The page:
James Hervey Simpson
JOURNAL OF A MILITARY RECONNAISSANCE FROM SANTA FE, NEW MEXICO, TO THE NAVAJO COUNTRY, MADE WITH THE TROOPS UNDER COMMAND OF BREVET LIEUTENANT COLONEL JOHN M. WASHINGTON, CHIEF OF NINTH MILITARY DEPARTMENT, AND GOVERNOR OF NEW MEXICO, IN 1849. Philadelphia, Lippincott, Grambo and Co., 1852.

Gift of Phila Rogers & Linda Coski in memory of their father Howard Willoughby
You-Pel-Lay, or the Green Corn Dance of the Jemez Indians, R. H. Kern
You-Pel-Lay, or the Green Corn Dance of the Jémez Indians
R. H. Kern
[xF786 S4 pl. 6]

Artist Richard Kern and his brother E.M. Kern joined this 1849 expedition commanded by Lieutenant Colonel James Simpson. This report includes numerous images and a number of the earliest published views of the Pueblo Indians.

Simpson described the green-corn dance, You-pel-lay, in the language of the Jémez Indians, based upon a report from E.M. Kern.

The detailed description of the ceremony noted that the male Indians, " . . . were dressed in a kirt of blanket, the upper portion of their bodies being naked, and painted dark red. Their legs and arms, which were also bare, were variously striped with red, white, and blue colors; and around their arms, above the elbow, they wore a green band, decked with the sprig on pinon. A necklace of the same description was worn around the neck, Their heads were decorated with feathers. . ."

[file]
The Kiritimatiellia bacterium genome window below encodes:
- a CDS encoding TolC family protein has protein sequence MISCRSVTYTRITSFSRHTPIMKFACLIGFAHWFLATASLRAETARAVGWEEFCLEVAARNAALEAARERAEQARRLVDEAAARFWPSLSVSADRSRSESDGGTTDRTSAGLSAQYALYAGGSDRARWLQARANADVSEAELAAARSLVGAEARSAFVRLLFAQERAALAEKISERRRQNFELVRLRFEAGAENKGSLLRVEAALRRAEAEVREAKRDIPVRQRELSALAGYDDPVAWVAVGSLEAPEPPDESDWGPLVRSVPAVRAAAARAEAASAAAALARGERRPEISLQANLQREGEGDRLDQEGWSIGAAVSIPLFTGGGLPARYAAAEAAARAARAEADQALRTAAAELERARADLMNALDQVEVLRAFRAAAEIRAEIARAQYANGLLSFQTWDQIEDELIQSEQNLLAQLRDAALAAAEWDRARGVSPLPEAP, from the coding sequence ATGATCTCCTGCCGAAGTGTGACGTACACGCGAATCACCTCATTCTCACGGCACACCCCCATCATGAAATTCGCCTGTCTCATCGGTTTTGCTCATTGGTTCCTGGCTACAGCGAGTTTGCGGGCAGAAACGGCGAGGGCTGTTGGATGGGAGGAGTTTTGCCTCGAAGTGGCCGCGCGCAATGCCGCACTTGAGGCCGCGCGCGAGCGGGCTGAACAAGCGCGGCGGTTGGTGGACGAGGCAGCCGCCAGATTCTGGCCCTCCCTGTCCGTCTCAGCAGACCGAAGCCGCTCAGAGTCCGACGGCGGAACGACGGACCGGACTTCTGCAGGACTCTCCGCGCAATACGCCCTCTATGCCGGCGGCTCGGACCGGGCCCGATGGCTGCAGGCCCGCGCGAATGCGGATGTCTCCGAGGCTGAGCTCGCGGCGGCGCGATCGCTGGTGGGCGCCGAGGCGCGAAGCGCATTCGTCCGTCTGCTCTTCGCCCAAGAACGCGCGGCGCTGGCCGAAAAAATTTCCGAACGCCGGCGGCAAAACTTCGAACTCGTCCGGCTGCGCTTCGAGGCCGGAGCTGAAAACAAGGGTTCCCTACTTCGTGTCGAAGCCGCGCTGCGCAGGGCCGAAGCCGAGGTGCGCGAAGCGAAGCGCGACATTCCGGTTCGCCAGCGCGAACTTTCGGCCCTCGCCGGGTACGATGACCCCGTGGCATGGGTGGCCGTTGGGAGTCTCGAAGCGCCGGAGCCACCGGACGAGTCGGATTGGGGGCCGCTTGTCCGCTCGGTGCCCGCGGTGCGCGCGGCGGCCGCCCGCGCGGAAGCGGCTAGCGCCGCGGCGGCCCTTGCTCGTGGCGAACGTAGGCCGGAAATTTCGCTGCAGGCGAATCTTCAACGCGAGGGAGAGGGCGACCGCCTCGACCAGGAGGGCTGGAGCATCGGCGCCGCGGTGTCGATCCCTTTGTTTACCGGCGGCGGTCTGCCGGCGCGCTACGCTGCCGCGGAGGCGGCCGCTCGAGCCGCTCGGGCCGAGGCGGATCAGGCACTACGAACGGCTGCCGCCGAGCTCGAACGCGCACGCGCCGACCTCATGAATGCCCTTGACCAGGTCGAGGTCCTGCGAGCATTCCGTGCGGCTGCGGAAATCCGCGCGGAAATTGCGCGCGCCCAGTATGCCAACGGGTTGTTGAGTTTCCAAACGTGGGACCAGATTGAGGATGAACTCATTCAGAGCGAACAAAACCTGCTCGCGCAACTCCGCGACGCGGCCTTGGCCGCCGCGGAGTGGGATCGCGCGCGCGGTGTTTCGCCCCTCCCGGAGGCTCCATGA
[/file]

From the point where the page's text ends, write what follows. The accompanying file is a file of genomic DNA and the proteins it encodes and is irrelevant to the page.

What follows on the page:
On April 11, 1850, in submitting his report to Colonel J. J. Albert, Corps of Topical Engineers, James Simpson wrote of the Kern brothers, "For these truthful delineations, and the topographical sketches, I am indebted to my two assistants, Messrs. R. H. Kern and E.M. Kern, brothers — the former having furnished, with few exceptions, all the sketches of scenery, &c., and the latter the topography and other artistical work displayed upon the map."

Simpson proceeds to laud their skill and perseverance, noting the trying circumstances for their labors, including "the unfit character, in many instances, of the paper on which the sketches have been drawn, and which it required, even such as it is, the ransacking of almost every store in the place to sufficiently supply."

The report also contains a series of chromolithographs, hand-colored lithographs, and black and white lithographs credited to Peter S. Duval's Steam Lithograph Press of Philadelphia, Pennsylvania. This volume is among the first government-sponsored expedition reports of the American West to include high quality, color illustrations.

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